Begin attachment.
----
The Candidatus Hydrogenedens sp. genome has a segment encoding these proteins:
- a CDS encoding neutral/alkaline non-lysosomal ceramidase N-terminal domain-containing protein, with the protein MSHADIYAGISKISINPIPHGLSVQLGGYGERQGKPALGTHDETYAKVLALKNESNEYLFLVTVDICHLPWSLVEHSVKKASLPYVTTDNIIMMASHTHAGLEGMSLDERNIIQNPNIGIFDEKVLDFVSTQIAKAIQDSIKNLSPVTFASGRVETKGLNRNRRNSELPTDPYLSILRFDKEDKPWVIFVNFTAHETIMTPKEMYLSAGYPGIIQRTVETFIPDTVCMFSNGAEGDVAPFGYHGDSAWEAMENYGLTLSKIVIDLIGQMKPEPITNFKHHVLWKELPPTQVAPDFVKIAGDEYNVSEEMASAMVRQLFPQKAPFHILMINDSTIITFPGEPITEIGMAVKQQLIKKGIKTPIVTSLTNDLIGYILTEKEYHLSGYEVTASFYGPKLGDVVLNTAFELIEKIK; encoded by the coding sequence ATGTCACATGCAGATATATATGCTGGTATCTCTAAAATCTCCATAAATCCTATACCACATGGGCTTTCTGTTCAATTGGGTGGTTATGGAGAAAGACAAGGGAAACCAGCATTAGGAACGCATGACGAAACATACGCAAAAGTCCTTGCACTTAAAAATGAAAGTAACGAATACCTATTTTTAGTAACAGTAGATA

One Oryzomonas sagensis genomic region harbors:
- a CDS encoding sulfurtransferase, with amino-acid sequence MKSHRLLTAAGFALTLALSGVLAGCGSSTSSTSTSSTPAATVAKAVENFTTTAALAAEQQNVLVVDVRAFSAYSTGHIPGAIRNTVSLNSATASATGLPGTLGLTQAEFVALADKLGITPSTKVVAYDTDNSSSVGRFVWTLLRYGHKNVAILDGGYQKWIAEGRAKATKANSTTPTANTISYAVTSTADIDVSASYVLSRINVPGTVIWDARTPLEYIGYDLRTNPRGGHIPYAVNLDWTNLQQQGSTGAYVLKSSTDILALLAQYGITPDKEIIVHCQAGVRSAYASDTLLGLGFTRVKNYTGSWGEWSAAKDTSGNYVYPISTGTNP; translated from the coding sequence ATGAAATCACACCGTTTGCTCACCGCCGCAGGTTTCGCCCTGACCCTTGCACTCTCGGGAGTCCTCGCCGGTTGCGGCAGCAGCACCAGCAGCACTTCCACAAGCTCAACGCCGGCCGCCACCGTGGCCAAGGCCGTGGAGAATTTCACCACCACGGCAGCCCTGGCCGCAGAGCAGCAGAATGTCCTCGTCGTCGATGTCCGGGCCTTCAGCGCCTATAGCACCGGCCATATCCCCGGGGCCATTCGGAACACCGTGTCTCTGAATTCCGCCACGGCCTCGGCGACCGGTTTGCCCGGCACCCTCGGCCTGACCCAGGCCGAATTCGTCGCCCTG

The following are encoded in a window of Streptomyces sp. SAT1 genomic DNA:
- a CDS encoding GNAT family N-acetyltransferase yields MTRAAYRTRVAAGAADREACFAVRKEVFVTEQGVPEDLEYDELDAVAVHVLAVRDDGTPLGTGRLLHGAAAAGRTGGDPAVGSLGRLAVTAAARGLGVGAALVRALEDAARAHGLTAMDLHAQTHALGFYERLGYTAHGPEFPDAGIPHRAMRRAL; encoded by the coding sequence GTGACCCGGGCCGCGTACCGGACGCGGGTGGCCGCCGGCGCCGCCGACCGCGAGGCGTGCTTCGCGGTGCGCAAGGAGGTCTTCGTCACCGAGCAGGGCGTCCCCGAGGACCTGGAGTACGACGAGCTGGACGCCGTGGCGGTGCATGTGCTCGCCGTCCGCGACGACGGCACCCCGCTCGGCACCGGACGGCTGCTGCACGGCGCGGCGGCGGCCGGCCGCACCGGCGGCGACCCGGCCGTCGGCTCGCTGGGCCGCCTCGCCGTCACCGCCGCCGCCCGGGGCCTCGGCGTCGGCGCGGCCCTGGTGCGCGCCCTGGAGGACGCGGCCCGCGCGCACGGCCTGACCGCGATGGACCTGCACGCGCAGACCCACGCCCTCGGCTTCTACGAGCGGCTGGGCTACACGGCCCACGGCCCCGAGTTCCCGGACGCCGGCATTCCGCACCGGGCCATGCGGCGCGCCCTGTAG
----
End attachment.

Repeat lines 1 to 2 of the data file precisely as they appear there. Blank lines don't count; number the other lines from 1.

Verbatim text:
The Candidatus Hydrogenedens sp. genome has a segment encoding these proteins:
- a CDS encoding neutral/alkaline non-lysosomal ceramidase N-terminal domain-containing protein, with the protein MSHADIYAGISKISINPIPHGLSVQLGGYGERQGKPALGTHDETYAKVLALKNESNEYLFLVTVDICHLPWSLVEHSVKKASLPYVTTDNIIMMASHTHAGLEGMSLDERNIIQNPNIGIFDEKVLDFVSTQIAKAIQDSIKNLSPVTFASGRVETKGLNRNRRNSELPTDPYLSILRFDKEDKPWVIFVNFTAHETIMTPKEMYLSAGYPGIIQRTVETFIPDTVCMFSNGAEGDVAPFGYHGDSAWEAMENYGLTLSKIVIDLIGQMKPEPITNFKHHVLWKELPPTQVAPDFVKIAGDEYNVSEEMASAMVRQLFPQKAPFHILMINDSTIITFPGEPITEIGMAVKQQLIKKGIKTPIVTSLTNDLIGYILTEKEYHLSGYEVTASFYGPKLGDVVLNTAFELIEKIK; encoded by the coding sequence ATGTCACATGCAGATATATATGCTGGTATCTCTAAAATCTCCATAAATCCTATACCACATGGGCTTTCTGTTCAATTGGGTGGTTATGGAGAAAGACAAGGGAAACCAGCATTAGGAACGCATGACGAAACATACGCAAAAGTCCTTGCACTTAAAAATGAAAGTAACGAATACCTATTTTTAGTAACAGTAGATA